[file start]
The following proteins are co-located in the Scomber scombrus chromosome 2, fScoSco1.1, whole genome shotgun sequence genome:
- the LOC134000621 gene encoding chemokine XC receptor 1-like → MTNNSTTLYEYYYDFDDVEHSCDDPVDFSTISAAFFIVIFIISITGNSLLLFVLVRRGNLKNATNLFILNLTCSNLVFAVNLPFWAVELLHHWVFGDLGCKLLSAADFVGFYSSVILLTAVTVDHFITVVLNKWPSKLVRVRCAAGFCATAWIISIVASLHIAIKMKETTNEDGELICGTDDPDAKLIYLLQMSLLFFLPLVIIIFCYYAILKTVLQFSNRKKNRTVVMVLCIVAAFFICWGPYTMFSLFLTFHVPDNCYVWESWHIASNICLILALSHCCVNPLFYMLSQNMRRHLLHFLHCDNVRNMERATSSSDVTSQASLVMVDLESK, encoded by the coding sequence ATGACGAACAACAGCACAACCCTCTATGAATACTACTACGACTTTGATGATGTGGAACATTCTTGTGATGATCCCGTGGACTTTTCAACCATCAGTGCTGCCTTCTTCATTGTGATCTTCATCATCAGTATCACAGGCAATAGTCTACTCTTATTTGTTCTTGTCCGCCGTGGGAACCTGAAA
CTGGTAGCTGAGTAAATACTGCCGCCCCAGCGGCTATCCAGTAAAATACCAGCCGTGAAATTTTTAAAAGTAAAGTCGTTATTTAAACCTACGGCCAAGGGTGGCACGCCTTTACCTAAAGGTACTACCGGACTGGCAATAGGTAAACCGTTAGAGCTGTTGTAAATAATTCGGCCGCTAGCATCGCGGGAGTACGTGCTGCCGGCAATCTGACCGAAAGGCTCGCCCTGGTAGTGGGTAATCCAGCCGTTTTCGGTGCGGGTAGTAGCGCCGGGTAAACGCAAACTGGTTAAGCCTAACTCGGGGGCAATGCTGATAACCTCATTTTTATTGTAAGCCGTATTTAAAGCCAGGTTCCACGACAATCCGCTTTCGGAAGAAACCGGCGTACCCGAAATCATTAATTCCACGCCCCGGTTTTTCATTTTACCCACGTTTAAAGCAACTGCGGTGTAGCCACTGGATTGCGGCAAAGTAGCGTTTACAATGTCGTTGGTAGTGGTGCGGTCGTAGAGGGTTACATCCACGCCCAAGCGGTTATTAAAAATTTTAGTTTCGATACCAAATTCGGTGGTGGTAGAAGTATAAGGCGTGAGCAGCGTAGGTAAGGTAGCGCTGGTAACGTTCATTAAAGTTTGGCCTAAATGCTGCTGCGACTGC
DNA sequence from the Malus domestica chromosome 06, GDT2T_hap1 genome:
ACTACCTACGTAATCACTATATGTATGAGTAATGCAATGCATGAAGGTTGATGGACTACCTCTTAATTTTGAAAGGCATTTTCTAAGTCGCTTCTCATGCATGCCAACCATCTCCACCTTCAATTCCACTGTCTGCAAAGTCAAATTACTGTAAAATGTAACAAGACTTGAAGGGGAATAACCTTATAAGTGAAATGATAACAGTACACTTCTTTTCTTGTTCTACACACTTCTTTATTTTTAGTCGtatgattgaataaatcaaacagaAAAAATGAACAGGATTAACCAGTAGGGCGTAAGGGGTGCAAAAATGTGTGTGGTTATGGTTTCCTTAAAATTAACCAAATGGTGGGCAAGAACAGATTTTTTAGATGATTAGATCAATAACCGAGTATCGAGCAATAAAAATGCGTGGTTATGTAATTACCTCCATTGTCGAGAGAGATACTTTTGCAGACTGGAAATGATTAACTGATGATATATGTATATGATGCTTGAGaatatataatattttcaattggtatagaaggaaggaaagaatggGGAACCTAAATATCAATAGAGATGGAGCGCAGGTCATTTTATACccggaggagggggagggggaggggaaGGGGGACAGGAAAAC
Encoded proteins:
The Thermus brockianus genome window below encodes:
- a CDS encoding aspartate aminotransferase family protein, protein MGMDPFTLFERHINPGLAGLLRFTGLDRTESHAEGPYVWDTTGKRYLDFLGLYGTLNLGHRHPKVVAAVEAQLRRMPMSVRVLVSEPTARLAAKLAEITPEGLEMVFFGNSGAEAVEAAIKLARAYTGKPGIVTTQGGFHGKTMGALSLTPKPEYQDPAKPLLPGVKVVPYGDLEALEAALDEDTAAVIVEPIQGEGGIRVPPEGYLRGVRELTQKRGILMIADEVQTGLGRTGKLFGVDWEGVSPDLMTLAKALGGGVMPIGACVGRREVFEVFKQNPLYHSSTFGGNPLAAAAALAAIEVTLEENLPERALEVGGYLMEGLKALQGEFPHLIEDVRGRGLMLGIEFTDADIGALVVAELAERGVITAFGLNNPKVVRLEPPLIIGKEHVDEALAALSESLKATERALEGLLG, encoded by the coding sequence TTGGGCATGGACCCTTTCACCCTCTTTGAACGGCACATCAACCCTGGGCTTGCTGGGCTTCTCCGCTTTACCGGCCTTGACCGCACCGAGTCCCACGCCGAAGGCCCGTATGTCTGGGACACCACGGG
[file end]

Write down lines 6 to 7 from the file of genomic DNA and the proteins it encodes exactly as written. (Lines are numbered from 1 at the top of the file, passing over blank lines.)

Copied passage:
Encoded proteins:
The Thermus brockianus genome window below encodes: